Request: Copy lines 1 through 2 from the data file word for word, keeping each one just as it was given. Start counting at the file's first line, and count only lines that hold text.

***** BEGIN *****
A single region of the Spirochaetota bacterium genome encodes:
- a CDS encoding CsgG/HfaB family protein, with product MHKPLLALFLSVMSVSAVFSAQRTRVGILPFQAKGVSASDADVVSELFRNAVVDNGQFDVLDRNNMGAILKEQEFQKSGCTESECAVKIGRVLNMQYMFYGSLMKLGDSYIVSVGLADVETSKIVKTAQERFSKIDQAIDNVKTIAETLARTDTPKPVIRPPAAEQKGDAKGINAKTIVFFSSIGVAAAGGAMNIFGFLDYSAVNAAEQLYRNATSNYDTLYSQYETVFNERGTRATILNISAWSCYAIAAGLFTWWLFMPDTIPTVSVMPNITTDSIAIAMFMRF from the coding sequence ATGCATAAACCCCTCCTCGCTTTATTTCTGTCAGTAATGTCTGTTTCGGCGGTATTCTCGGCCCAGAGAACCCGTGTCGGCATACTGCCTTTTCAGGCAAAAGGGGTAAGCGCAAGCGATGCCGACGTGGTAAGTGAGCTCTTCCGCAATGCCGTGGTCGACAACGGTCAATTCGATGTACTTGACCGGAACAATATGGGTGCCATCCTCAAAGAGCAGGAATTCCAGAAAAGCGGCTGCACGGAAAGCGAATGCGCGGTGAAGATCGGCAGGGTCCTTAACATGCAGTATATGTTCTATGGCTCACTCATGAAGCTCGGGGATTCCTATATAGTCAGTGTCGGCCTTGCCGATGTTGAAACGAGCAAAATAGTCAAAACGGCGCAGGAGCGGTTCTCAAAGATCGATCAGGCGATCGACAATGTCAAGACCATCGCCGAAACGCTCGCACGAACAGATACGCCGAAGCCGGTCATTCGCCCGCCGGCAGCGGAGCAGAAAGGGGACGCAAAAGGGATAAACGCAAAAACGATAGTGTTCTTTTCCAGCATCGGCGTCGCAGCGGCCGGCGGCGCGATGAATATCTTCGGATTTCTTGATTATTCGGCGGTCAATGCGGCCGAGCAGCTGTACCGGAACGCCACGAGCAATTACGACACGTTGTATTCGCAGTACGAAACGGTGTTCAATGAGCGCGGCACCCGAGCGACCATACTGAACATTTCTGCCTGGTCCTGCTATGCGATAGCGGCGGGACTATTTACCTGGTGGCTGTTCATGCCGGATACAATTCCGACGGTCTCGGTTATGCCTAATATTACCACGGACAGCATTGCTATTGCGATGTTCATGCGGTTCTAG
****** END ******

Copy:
A single region of the Spirochaetota bacterium genome encodes:
- a CDS encoding CsgG/HfaB family protein, with product MHKPLLALFLSVMSVSAVFSAQRTRVGILPFQAKGVSASDADVVSELFRNAVVDNGQFDVLDRNNMGAILKEQEFQKSGCTESECAVKIGRVLNMQYMFYGSLMKLGDSYIVSVGLADVETSKIVKTAQERFSKIDQAIDNVKTIAETLARTDTPKPVIRPPAAEQKGDAKGINAKTIVFFSSIGVAAAGGAMNIFGFLDYSAVNAAEQLYRNATSNYDTLYSQYETVFNERGTRATILNISAWSCYAIAAGLFTWWLFMPDTIPTVSVMPNITTDSIAIAMFMRF from the coding sequence ATGCATAAACCCCTCCTCGCTTTATTTCTGTCAGTAATGTCTGTTTCGGCGGTATTCTCGGCCCAGAGAACCCGTGTCGGCATACTGCCTTTTCAGGCAAAAGGGGTAAGCGCAAGCGATGCCGACGTGGTAAGTGAGCTCTTCCGCAATGCCGTGGTCGACAACGGTCAATTCGATGTACTTGACCGGAACAATATGGGTGCCATCCTCAAAGAGCAGGAATTCCAGAAAAGCGGCTGCACGGAAAGCGAATGCGCGGTGAAGATCGGCAGGGTCCTTAACATGCAGTATATGTTCTATGGCTCACTCATGAAGCTCGGGGATTCCTATATAGTCAGTGTCGGCCTTGCCGATGTTGAAACGAGCAAAATAGTCAAAACGGCGCAGGAGCGGTTCTCAAAGATCGATCAGGCGATCGACAATGTCAAGACCATCGCCGAAACGCTCGCACGAACAGATACGCCGAAGCCGGTCATTCGCCCGCCGGCAGCGGAGCAGAAAGGGGACGCAAAAGGGATAAACGCAAAAACGATAGTGTTCTTTTCCAGCATCGGCGTCGCAGCGGCCGGCGGCGCGATGAATATCTTCGGATTTCTTGATTATTCGGCGGTCAATGCGGCCGAGCAGCTGTACCGGAACGCCACGAGCAATTACGACACGTTGTATTCGCAGTACGAAACGGTGTTCAATGAGCGCGGCACCCGAGCGACCATACTGAACATTTCTGCCTGGTCCTGCTATGCGATAGCGGCGGGACTATTTACCTGGTGGCTGTTCATGCCGGATACAATTCCGACGGTCTCGGTTATGCCTAATATTACCACGGACAGCATTGCTATTGCGATGTTCATGCGGTTCTAG